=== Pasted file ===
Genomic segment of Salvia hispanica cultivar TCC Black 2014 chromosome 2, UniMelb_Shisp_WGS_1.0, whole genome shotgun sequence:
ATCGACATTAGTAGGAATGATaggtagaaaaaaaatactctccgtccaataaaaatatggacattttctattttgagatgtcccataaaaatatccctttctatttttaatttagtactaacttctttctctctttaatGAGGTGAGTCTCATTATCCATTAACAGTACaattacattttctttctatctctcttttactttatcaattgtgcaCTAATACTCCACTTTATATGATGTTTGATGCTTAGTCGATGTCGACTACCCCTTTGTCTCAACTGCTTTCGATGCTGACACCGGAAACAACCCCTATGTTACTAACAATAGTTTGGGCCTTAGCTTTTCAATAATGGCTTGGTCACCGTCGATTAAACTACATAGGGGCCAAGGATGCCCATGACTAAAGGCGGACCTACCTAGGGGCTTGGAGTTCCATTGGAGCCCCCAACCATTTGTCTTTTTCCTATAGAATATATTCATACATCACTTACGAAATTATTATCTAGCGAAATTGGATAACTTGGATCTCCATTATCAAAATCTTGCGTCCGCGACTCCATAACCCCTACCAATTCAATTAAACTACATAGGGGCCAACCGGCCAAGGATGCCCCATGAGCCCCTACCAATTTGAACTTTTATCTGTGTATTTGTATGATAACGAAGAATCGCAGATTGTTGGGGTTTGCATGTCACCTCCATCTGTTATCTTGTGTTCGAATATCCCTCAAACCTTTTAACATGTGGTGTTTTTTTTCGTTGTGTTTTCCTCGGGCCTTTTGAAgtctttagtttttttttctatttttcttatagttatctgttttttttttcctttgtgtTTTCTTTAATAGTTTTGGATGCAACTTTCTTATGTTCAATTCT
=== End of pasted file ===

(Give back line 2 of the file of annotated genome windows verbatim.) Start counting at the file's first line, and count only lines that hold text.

ATCGACATTAGTAGGAATGATaggtagaaaaaaaatactctccgtccaataaaaatatggacattttctattttgagatgtcccataaaaatatccctttctatttttaatttagtactaacttctttctctctttaatGAGGTGAGTCTCATTATCCATTAACAGTACaattacattttctttctatctctcttttactttatcaattgtgcaCTAATACTCCACTTTATATGATGTTTGATGCTTAGTCGATGTCGACTACCCCTTTGTCTCAACTGCTTTCGATGCTGACACCGGAAACAACCCCTATGTTACTAACAATAGTTTGGGCCTTAGCTTTTCAATAATGGCTTGGTCACCGTCGATTAAACTACATAGGGGCCAAGGATGCCCATGACTAAAGGCGGACCTACCTAGGGGCTTGGAGTTCCATTGGAGCCCCCAACCATTTGTCTTTTTCCTATAGAATATATTCATACATCACTTACGAAATTATTATCTAGCGAAATTGGATAACTTGGATCTCCATTATCAAAATCTTGCGTCCGCGACTCCATAACCCCTACCAATTCAATTAAACTACATAGGGGCCAACCGGCCAAGGATGCCCCATGAGCCCCTACCAATTTGAACTTTTATCTGTGTATTTGTATGATAACGAAGAATCGCAGATTGTTGGGGTTTGCATGTCACCTCCATCTGTTATCTTGTGTTCGAATATCCCTCAAACCTTTTAACATGTGGTGTTTTTTTTCGTTGTGTTTTCCTCGGGCCTTTTGAAgtctttagtttttttttctatttttcttatagttatctgttttttttttcctttgtgtTTTCTTTAATAGTTTTGGATGCAACTTTCTTATGTTCAATTCT